Once the drivers had finished talking about Mickey Mouse, the key word ahead of Monza Rally has been ‘precipitation’ – some of which is already here, and more which is coming on Friday and into Saturday.
Our good friend Wikipedia tells us precipitation is any product of the condensation of atmospheric water vapor that falls under gravity from clouds. The main forms of precipitation include drizzle, rain, sleet, snow, ice pellets, graupel and hail.
Graupel, for those who didn’t pay attention in double physical geography, is a kind of big, really cold snowflake – it’s really big and really cold because it’s a snowflake that has been wrapped up in water, then frozen. It’s also the German word for sleet. Which is confusing, because it’s not really sleet as we know it.
Shall we get back to the final round of the World Rally Championship?
One way or another, we’re going to be in for some rain, sleet or snow on Friday. And a lot of it. Opinion between the teams (and weather forecasting folk) is divided right now about how much it will warm up through day two, because we’re already into temperatures where Monza is coated with a thin layer of the powdery stuff.
There’s a general acceptance that we’ll see temperatures rising through the second afternoon, but the key loop will be that first run through Selvino, Gerosa and Costa Valle Imagna early Saturday morning.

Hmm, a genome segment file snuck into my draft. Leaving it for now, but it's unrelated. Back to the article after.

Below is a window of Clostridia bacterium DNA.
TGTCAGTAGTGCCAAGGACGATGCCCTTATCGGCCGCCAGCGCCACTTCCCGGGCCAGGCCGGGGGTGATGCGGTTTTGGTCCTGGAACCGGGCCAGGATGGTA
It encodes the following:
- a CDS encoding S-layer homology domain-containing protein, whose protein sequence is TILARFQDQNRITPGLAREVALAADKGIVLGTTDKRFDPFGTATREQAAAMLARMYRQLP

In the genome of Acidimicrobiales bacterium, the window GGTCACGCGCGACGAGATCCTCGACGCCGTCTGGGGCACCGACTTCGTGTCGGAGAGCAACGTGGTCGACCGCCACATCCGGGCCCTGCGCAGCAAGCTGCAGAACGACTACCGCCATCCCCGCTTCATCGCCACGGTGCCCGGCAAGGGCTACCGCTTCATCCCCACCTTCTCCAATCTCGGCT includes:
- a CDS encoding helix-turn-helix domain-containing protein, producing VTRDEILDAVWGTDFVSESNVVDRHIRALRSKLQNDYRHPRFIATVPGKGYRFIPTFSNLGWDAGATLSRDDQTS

Six-time world champion Sébastien Ogier has seen every kind of weather – even Graupel – in his time in the sport. What’s he hearing:
“We don’t think there will be anything on Thursday,” he said. “But on Friday there will be a huge amount of precipitation – but we don’t know if it will be rain or snow. That’s not completely clear, but there might be some snow at the top of the mountain. From the last forecast we heard [also] that it might get warmer on Saturday, but then we don’t know how much water will be there; how much will the snow melt? Will it be slush? It’s impossible to predict.
“The meteo crew is going to have some nice pressure on their shoulders this weekend as they try to give us the good prediction.”
All that weather madness makes tire selection something of a nightmare. Fortunately for the drivers, Michelin and Pirelli have brought along a stud-less snow tire option, but the rest of the package is far from ideal.
The crews have an allocation of 28 hard compound dry weather racers which, universally, the drivers told DirtFish where they could stick them.
“They can take them straight back to Clermont!” said Ogier. “Nobody is going to use them.”
Clermont being, of course, Clermont-Ferrand, the hometown of Michelin.
“The problem is the tire manufacturers have to nominate the tire very early on and we know, at this time of the year, you don’t know which type of weather you’re going to have,” continued Ogier.
“If the weather had been dry, you would probably need that hard compound tire, but of course now it’s wet and cold. We’re going to have to deal with the rest of the package we’ve got. At least we have some extra snow tires and they look useful for the moment.
“At the end of the day, for the tires, it’s the same for everybody, so you’re just going to have to deal with it.”